A large segment of the trading ecosystem is proprietary trading firms - companies that use their own capital to buy and sell securities directly in the market. By most estimates, these firms comprise roughly 50% of all trading volume in the US. Some of the largest firms in this segment are Citadel, Virtu, HRT, Tower Research, IMC, TwoSigma, and Quantlab.
In terms of goals, it's not clear why someone trading with their own money should behave any differently than someone trading on behalf of others. Growing capital and managing risk etc., are reasonable goals for either case. However, there is a general differentiation in terms of time horizons. At least most (if not all) of the large proprietary trading firms focus on time horizons within a day or even shorter time intervals, and do not seek to hold positions overnight.
At short time horizons, one common goal is market making, which means connecting buyers and sellers who are separated by time and/or venues, and charging a fee for the service. Market makers may stand ready to buy or sell a stock at any moment, with the price they are willing to buy at being slightly lower than the price they are willing to sell at. The difference between these prices is called the "spread," and it is the compensation that market makers get for providing immediate transactions to buyers and sellers who might otherwise have to wait seconds, minutes, or hours to find each other in the larger market, if at all.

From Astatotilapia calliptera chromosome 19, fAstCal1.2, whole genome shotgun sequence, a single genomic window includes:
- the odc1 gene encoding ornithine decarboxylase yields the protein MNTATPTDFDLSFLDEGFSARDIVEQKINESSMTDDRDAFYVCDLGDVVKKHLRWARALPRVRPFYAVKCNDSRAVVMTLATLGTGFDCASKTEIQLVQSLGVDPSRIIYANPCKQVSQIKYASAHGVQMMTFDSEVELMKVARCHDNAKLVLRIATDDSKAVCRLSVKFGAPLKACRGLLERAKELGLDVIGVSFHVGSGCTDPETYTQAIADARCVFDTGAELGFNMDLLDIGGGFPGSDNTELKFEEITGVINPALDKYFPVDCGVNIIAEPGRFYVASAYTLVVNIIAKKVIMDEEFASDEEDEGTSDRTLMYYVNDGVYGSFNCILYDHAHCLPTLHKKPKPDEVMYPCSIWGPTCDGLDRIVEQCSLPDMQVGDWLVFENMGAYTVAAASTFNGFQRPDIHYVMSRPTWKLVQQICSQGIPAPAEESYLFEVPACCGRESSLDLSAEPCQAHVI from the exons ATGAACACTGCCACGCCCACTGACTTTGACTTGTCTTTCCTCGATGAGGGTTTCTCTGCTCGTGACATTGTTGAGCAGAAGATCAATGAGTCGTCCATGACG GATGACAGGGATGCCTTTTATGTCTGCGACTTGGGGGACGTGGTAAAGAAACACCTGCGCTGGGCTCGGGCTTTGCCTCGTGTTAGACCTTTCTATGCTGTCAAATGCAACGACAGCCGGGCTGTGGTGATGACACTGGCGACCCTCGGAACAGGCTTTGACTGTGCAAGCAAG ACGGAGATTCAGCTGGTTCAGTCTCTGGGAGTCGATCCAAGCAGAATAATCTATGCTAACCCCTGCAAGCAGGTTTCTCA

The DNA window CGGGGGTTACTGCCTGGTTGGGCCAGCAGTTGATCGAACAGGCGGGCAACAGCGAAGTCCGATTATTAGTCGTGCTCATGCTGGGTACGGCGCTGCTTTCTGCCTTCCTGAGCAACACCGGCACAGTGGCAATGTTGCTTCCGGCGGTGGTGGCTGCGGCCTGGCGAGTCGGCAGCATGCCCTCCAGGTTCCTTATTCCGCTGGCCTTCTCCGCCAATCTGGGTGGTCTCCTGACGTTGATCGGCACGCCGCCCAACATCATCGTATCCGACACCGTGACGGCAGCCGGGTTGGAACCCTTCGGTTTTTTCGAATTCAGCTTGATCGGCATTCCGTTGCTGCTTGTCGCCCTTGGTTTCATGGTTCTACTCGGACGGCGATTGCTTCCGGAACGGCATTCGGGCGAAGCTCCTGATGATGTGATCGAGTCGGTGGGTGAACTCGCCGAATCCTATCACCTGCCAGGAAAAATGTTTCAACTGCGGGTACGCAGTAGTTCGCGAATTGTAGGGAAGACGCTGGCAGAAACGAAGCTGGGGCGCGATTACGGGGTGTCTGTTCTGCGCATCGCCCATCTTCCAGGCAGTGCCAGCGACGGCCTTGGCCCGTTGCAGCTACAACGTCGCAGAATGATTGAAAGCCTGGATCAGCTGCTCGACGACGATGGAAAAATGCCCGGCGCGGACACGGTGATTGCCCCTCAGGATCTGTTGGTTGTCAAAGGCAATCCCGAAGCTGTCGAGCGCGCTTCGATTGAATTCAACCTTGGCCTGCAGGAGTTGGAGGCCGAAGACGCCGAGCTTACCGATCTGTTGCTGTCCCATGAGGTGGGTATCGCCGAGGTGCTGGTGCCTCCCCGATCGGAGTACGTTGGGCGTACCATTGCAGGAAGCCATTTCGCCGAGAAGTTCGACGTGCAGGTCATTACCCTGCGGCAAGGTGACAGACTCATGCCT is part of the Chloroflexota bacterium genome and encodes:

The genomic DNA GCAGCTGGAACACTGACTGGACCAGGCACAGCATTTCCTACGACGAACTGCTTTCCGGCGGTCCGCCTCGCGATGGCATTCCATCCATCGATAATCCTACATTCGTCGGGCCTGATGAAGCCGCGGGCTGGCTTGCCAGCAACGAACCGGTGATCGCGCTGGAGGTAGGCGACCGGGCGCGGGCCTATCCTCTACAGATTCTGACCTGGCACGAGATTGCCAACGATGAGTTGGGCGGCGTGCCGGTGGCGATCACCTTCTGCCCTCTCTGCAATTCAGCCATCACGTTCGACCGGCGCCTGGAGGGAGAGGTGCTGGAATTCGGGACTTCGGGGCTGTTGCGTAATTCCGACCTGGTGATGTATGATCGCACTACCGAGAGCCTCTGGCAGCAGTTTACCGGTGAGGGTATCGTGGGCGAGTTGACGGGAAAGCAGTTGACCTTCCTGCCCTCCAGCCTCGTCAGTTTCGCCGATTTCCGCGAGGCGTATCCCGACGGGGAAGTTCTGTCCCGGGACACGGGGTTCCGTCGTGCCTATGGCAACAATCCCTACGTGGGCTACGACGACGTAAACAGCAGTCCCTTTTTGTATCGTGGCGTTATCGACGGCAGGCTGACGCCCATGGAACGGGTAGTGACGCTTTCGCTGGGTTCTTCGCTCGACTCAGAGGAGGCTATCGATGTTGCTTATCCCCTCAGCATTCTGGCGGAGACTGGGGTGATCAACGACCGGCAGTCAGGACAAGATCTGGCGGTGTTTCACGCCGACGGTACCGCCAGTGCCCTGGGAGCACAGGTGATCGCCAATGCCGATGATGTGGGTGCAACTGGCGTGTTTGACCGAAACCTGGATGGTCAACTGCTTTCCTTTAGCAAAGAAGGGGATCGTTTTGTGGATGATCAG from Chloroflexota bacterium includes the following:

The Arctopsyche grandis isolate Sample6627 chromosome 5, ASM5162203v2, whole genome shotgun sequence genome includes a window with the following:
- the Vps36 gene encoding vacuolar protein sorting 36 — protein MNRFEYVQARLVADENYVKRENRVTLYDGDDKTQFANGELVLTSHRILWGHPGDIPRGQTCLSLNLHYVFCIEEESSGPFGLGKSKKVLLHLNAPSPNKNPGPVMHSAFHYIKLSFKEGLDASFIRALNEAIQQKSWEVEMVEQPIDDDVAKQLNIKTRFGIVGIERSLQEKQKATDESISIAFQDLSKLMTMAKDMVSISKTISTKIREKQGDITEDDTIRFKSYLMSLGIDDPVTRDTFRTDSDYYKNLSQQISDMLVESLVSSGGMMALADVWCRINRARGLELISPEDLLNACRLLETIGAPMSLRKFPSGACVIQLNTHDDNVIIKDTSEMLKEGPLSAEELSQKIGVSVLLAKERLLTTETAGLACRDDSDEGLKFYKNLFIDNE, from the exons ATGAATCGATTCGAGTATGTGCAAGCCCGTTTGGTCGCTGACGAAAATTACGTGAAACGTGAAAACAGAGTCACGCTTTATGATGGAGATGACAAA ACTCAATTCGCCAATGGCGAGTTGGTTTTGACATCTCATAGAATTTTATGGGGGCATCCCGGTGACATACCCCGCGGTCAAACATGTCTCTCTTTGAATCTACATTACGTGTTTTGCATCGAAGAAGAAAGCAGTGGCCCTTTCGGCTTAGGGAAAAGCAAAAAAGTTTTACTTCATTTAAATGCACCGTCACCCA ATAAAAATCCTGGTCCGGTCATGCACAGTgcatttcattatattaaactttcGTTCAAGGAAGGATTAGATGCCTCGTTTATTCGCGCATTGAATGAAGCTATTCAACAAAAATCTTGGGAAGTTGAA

A proprietary trader might also have a goal of expressing a very short-term opinion about the price of a security. The time horizon here might be as short as 1 millisecond or less. Such opinions can be formed on the basis of very fast data feeds and recognition of common patterns in how price changes tend to travel throughout the fragmented landscape of venues. Some high frequency trading strategies seek to leverage predictive analytics acting on top of expensive high-speed data access at various venues and high-performance architecture to make a profit off of patterns of trading at a millisecond or microsecond time scale. Market makers may also employ such technologies to try to adjust their buying and selling prices ahead of detectable trends at this time scale.